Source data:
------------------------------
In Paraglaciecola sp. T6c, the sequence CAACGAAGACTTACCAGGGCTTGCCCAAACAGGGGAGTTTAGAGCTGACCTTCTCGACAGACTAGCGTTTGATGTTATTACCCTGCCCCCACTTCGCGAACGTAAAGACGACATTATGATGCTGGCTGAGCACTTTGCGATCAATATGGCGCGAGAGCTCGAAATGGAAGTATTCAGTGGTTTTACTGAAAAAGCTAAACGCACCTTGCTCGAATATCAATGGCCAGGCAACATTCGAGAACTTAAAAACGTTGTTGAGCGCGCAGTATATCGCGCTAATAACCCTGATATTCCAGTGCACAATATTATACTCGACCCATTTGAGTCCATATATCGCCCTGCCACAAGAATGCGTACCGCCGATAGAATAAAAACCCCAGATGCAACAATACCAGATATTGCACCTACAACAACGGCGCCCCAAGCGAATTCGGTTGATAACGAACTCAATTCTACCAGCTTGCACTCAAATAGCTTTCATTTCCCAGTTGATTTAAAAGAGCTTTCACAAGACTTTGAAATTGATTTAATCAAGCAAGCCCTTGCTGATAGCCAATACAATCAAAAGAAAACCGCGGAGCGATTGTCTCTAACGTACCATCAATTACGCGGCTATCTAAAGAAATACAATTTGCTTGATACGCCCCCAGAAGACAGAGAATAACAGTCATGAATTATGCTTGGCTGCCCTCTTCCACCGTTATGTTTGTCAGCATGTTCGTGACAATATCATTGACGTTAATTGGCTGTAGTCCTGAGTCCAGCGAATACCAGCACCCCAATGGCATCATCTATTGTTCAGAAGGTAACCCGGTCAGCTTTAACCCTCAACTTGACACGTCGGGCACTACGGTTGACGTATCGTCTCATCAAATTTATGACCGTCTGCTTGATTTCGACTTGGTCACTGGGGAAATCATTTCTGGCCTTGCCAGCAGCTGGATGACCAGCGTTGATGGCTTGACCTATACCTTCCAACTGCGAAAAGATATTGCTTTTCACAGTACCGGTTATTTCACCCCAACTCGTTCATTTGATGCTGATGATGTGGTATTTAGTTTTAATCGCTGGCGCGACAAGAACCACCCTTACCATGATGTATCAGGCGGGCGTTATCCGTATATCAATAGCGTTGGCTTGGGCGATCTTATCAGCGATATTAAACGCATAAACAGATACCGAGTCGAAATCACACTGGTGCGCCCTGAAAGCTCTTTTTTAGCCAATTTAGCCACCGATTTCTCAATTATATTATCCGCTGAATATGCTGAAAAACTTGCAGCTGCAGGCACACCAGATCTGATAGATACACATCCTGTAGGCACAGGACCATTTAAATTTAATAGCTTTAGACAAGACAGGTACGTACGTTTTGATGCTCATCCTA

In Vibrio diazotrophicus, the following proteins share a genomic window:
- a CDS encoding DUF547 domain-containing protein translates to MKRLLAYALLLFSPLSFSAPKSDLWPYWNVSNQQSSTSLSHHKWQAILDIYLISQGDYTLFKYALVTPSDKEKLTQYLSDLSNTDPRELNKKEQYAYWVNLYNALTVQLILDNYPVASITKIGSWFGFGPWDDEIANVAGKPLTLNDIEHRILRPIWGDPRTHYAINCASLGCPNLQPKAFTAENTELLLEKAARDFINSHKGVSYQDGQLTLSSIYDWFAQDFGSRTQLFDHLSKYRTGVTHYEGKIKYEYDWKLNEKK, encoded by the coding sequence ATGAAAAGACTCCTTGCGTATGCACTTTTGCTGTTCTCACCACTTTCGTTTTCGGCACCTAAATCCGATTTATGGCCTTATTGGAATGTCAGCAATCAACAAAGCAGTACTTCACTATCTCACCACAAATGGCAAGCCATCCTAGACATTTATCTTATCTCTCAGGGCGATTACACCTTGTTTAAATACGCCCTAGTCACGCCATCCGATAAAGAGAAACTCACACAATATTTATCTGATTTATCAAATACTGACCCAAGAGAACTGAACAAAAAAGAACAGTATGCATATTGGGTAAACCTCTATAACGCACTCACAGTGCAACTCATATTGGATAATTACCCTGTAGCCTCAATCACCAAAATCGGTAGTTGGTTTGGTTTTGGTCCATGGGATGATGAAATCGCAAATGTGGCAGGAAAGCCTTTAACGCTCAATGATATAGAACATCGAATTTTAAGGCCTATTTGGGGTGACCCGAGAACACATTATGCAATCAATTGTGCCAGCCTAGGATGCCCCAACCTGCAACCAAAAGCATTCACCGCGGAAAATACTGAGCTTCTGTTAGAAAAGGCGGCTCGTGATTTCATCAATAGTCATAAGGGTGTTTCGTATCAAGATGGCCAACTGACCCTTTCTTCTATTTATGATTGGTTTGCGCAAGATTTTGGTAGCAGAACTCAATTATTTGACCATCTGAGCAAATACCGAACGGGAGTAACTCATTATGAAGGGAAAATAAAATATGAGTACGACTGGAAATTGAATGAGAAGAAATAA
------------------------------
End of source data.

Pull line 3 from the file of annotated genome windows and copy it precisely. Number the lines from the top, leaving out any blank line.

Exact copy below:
- a CDS encoding DUF547 domain-containing protein translates to MKRLLAYALLLFSPLSFSAPKSDLWPYWNVSNQQSSTSLSHHKWQAILDIYLISQGDYTLFKYALVTPSDKEKLTQYLSDLSNTDPRELNKKEQYAYWVNLYNALTVQLILDNYPVASITKIGSWFGFGPWDDEIANVAGKPLTLNDIEHRILRPIWGDPRTHYAINCASLGCPNLQPKAFTAENTELLLEKAARDFINSHKGVSYQDGQLTLSSIYDWFAQDFGSRTQLFDHLSKYRTGVTHYEGKIKYEYDWKLNEKK, encoded by the coding sequence ATGAAAAGACTCCTTGCGTATGCACTTTTGCTGTTCTCACCACTTTCGTTTTCGGCACCTAAATCCGATTTATGGCCTTATTGGAATGTCAGCAATCAACAAAGCAGTACTTCACTATCTCACCACAAATGGCAAGCCATCCTAGACATTTATCTTATCTCTCAGGGCGATTACACCTTGTTTAAATACGCCCTAGTCACGCCATCCGATAAAGAGAAACTCACACAATATTTATCTGATTTATCAAATACTGACCCAAGAGAACTGAACAAAAAAGAACAGTATGCATATTGGGTAAACCTCTATAACGCACTCACAGTGCAACTCATATTGGATAATTACCCTGTAGCCTCAATCACCAAAATCGGTAGTTGGTTTGGTTTTGGTCCATGGGATGATGAAATCGCAAATGTGGCAGGAAAGCCTTTAACGCTCAATGATATAGAACATCGAATTTTAAGGCCTATTTGGGGTGACCCGAGAACACATTATGCAATCAATTGTGCCAGCCTAGGATGCCCCAACCTGCAACCAAAAGCATTCACCGCGGAAAATACTGAGCTTCTGTTAGAAAAGGCGGCTCGTGATTTCATCAATAGTCATAAGGGTGTTTCGTATCAAGATGGCCAACTGACCCTTTCTTCTATTTATGATTGGTTTGCGCAAGATTTTGGTAGCAGAACTCAATTATTTGACCATCTGAGCAAATACCGAACGGGAGTAACTCATTATGAAGGGAAAATAAAATATGAGTACGACTGGAAATTGAATGAGAAGAAATAA